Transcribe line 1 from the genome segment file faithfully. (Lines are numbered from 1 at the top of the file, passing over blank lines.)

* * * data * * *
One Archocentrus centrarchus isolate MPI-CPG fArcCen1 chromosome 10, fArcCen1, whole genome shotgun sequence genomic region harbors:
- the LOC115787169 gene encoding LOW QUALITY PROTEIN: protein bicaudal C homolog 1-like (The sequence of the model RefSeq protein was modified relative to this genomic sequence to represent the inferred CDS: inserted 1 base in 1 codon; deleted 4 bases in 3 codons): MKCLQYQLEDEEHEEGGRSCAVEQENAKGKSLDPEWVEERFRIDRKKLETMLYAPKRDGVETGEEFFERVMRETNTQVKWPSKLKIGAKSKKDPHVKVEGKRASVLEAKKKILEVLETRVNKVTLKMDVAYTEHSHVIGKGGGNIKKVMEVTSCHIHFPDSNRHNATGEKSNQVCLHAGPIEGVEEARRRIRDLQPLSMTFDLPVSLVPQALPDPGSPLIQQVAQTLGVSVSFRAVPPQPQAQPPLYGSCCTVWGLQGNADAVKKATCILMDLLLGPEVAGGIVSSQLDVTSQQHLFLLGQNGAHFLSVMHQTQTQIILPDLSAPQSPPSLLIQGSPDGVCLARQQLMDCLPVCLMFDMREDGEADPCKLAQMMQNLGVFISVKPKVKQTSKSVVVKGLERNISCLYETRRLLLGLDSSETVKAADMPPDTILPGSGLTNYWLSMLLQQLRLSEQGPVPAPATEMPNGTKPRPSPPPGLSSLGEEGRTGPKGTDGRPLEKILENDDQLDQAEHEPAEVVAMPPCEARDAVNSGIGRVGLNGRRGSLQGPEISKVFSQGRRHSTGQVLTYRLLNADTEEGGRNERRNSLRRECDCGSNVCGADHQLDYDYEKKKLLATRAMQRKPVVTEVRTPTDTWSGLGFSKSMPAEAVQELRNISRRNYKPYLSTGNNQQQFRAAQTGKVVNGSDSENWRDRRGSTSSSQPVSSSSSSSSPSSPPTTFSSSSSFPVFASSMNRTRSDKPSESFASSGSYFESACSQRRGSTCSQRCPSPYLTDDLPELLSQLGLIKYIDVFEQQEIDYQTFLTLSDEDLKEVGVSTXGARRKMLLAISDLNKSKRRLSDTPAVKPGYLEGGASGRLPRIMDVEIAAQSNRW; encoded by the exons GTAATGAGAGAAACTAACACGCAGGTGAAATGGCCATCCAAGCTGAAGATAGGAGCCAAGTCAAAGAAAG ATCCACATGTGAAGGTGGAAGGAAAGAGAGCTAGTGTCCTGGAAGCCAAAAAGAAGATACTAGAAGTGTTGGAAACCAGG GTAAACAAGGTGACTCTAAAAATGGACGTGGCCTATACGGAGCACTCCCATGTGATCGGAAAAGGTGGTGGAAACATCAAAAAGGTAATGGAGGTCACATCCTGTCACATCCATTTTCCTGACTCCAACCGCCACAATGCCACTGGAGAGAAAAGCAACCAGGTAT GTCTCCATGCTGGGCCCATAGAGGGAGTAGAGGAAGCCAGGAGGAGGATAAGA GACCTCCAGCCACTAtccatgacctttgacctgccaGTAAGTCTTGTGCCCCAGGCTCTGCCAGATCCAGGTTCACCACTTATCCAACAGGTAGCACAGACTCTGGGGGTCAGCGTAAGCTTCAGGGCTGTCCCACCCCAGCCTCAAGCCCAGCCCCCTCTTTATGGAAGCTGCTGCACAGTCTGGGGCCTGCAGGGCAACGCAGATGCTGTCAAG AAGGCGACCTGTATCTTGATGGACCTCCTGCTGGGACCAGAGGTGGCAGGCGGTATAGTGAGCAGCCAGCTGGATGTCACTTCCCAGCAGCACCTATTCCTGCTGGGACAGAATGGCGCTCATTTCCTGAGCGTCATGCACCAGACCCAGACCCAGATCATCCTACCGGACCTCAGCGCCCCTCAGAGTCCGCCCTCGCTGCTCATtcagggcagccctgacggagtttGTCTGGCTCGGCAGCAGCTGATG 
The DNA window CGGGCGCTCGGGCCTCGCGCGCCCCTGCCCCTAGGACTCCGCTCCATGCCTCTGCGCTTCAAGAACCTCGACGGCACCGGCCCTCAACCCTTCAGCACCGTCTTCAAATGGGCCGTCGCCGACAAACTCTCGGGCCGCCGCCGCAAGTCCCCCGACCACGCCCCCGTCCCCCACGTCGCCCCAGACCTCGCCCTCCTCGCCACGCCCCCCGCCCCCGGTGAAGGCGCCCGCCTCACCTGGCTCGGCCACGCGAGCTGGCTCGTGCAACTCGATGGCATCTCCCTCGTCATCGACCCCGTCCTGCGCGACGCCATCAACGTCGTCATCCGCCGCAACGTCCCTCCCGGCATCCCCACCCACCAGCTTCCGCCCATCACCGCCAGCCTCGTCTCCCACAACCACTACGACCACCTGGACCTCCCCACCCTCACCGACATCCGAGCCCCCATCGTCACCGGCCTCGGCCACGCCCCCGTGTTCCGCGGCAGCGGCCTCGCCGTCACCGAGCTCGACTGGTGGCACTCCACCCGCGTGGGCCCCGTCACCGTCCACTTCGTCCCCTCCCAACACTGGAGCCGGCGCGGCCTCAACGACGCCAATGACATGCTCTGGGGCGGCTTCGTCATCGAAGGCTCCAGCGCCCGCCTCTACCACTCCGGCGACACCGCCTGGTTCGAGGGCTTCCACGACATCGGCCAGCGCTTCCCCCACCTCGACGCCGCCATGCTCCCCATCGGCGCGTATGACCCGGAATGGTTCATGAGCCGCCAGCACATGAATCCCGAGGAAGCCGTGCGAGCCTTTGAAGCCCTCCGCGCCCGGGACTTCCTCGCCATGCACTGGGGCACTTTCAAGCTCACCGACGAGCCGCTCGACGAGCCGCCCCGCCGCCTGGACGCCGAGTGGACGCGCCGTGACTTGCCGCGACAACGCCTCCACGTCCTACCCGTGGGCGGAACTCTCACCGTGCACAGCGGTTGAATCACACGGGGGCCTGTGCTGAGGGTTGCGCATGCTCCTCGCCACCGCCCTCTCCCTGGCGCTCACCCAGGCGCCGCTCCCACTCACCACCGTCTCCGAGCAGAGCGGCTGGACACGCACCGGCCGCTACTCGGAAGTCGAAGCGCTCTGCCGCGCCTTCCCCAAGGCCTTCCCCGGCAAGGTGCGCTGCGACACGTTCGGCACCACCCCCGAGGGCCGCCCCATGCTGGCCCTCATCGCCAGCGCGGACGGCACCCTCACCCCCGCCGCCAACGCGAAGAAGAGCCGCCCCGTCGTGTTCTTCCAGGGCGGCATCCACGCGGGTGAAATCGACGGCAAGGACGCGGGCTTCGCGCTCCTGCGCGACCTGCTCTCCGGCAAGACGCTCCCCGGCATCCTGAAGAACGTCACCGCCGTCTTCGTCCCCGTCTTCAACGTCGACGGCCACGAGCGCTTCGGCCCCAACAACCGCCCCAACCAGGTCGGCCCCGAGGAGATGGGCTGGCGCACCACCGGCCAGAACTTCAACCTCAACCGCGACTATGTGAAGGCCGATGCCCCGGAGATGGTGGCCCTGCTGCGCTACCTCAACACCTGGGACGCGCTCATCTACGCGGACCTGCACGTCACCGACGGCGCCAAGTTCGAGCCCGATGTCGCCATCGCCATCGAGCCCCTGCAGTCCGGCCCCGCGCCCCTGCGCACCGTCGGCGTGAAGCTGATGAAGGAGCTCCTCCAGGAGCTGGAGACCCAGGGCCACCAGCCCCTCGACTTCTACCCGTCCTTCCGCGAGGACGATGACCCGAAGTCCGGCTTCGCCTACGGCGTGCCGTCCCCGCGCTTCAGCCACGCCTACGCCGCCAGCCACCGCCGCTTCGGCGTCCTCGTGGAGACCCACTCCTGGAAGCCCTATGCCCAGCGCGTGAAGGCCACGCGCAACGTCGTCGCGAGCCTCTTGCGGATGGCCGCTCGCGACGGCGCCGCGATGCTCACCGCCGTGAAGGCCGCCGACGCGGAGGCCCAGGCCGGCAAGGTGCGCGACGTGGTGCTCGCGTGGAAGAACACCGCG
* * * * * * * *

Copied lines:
One Archocentrus centrarchus isolate MPI-CPG fArcCen1 chromosome 10, fArcCen1, whole genome shotgun sequence genomic region harbors: